Are your offshore investments really private? And what about your offshore credit card? Could your private details leak into open databases? These are issues to address well before you give your address away.
Banks worldwide are being pressurised by the FATF to clearly establish the actual residential address at which the account holder and/or director of an offshore corporation lives.
Addresses are of great importance to those seeking to establish who has private offshore holdings; addresses make cross-referencing with tax files and other databases possible. The FATF realise that while offshore banks will stop short of giving out the confidential details of their account holders, there are many other ways in which at least some of the data can slip out into the public domain.
The leakage of your private information can occur whenever your offshore bank interacts with third parties -- be they banks or other financial institutions -- on your behalf. And this happens more often than you think.
Making a wire-transfer will typically involve one or more correspondent banks. If you order a payment in US dollars, funds will be routed via the United States -- along with your name as the sender, as well as your address. Where your name alone would probably not be enough to successfully identify you, your residential address provides the extra piece of information necessary to lead onshore authorities right to your door.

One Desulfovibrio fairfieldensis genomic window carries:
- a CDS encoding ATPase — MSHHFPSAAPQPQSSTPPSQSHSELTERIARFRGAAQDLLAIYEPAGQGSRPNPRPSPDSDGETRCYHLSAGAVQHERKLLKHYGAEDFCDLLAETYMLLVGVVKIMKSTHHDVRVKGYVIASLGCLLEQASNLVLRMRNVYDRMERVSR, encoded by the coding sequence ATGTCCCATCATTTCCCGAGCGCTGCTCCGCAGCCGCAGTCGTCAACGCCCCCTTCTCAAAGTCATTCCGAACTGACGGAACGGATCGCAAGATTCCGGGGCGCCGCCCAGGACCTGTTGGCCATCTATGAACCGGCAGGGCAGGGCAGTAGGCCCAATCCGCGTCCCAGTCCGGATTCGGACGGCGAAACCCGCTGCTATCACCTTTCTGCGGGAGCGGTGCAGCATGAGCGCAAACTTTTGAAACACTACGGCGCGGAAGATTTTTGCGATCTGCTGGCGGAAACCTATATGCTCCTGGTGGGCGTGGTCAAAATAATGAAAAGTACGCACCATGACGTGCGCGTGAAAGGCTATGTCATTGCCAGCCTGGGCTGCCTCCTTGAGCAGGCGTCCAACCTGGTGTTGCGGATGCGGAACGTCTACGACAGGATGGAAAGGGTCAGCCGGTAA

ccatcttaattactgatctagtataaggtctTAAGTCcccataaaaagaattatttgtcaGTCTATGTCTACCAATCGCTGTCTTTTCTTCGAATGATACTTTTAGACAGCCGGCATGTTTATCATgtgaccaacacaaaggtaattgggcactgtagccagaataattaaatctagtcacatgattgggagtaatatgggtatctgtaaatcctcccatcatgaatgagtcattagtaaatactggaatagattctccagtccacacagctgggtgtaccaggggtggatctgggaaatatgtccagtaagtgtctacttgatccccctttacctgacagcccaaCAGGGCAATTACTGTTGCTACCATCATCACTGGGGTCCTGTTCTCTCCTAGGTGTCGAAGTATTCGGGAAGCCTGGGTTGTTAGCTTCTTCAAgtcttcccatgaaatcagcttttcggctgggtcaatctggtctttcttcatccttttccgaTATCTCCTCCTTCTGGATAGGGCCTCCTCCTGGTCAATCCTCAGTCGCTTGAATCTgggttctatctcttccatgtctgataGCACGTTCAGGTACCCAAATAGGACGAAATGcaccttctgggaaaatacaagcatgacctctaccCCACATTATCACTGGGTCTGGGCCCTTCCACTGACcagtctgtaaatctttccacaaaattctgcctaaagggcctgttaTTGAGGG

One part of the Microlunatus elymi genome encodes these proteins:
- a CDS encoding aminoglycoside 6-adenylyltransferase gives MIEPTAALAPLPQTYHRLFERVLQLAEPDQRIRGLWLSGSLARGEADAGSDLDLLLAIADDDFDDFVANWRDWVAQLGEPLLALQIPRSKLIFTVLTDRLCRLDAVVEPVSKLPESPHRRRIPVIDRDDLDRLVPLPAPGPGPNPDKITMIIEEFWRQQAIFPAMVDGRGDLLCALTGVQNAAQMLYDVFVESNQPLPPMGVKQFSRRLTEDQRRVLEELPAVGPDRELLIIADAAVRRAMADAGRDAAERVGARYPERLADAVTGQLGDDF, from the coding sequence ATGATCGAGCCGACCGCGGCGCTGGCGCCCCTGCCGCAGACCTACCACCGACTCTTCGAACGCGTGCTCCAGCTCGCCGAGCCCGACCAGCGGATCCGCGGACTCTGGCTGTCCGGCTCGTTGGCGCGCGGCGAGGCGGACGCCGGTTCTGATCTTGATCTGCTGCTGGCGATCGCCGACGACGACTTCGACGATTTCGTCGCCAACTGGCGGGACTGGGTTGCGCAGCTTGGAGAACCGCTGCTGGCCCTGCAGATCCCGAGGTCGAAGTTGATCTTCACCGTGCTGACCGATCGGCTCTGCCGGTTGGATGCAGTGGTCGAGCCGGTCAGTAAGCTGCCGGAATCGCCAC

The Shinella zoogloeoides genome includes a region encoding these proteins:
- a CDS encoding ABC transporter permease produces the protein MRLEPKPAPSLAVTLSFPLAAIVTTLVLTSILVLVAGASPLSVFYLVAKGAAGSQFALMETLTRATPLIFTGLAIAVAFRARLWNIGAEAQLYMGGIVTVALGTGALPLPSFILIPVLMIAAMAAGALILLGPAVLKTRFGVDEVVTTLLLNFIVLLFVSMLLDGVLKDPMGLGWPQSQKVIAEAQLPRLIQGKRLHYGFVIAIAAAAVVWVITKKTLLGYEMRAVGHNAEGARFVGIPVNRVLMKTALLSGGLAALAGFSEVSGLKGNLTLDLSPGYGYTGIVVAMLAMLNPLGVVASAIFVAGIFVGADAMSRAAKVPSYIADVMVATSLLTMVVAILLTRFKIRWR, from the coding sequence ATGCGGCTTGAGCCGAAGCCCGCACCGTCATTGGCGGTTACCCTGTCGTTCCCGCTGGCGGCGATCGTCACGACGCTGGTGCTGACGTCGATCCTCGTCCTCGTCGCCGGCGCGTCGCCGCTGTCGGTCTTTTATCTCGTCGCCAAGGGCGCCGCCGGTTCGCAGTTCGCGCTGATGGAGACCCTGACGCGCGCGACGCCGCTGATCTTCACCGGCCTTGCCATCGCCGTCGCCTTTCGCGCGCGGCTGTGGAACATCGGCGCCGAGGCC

But it's not only wire-transfers that can compromise your confidentiality.
One of the attractions of an offshore environment is the availability of a wide range of investment products, and most offshore banks will gladly help you achieve your investment goals. Where some of the investments on offer will be private or in-house products, virtually every offshore bank will also let you access an array of third-party investment vehicles such as funds, bonds and a wide range of other financial instruments.
But putting your money in your favourite fund may well be the end of your offshore secrecy if the fund is based in a tax-reporting friendly jurisdiction. Again, your offshore bank may well (ormay have to) give out your personal details -- and if it includes your private residential address, you may be giving the bureaucrats back in your home country enough data to identify you.
Make sure you know your jurisdiction!
Naturally, caution is advisable with respect to investment vehicles managed from the United States or the European Union. Remember that Luxembourg, a home to many popular investment funds, is part of the European Union -- and although it still enjoys a degree of autonomy regarding bank secrecy, this is unlikely to be the case for long. Even more traditional offshore havens are surrendering their fiscal sovereignty -- you might think it safe to invest in a Bermuda-based fund, but you might not know that Bermuda was first to sign up to the Organisation for Economic Co-operation and Development information sharing protocols with a letter of commitment.
There are a handful of privacy-minded offshore banks that are aware of the danger that third-party investments pose to their clients' confidentiality. To prevent the leakage of client information, they will hold all third-party investment products in their bank's name rather than in the name of the client. Often, however, this is only applicable to numbered accounts.